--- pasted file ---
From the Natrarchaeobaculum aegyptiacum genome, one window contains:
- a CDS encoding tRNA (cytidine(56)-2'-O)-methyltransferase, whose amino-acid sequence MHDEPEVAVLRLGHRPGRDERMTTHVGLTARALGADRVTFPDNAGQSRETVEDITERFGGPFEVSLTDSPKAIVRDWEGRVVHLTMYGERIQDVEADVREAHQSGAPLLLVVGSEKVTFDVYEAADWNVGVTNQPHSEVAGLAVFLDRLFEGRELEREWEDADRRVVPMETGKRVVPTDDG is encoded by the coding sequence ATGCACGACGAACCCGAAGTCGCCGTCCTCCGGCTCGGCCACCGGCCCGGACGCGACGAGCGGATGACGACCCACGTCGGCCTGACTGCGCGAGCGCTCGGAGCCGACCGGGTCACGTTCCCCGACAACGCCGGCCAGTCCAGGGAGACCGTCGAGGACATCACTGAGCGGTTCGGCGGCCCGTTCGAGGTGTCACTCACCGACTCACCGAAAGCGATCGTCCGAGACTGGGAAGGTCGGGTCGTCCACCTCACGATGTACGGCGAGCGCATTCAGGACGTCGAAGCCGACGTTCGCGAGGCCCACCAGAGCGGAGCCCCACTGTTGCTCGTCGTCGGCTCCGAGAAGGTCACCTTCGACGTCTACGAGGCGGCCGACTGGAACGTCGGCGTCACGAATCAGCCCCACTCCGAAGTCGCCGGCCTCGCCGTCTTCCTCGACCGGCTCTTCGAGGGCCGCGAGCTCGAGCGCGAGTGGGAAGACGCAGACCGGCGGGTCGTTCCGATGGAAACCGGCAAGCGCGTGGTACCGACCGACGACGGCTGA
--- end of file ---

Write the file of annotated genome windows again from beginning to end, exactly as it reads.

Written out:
From the Natrarchaeobaculum aegyptiacum genome, one window contains:
- a CDS encoding tRNA (cytidine(56)-2'-O)-methyltransferase, whose amino-acid sequence MHDEPEVAVLRLGHRPGRDERMTTHVGLTARALGADRVTFPDNAGQSRETVEDITERFGGPFEVSLTDSPKAIVRDWEGRVVHLTMYGERIQDVEADVREAHQSGAPLLLVVGSEKVTFDVYEAADWNVGVTNQPHSEVAGLAVFLDRLFEGRELEREWEDADRRVVPMETGKRVVPTDDG is encoded by the coding sequence ATGCACGACGAACCCGAAGTCGCCGTCCTCCGGCTCGGCCACCGGCCCGGACGCGACGAGCGGATGACGACCCACGTCGGCCTGACTGCGCGAGCGCTCGGAGCCGACCGGGTCACGTTCCCCGACAACGCCGGCCAGTCCAGGGAGACCGTCGAGGACATCACTGAGCGGTTCGGCGGCCCGTTCGAGGTGTCACTCACCGACTCACCGAAAGCGATCGTCCGAGACTGGGAAGGTCGGGTCGTCCACCTCACGATGTACGGCGAGCGCATTCAGGACGTCGAAGCCGACGTTCGCGAGGCCCACCAGAGCGGAGCCCCACTGTTGCTCGTCGTCGGCTCCGAGAAGGTCACCTTCGACGTCTACGAGGCGGCCGACTGGAACGTCGGCGTCACGAATCAGCCCCACTCCGAAGTCGCCGGCCTCGCCGTCTTCCTCGACCGGCTCTTCGAGGGCCGCGAGCTCGAGCGCGAGTGGGAAGACGCAGACCGGCGGGTCGTTCCGATGGAAACCGGCAAGCGCGTGGTACCGACCGACGACGGCTGA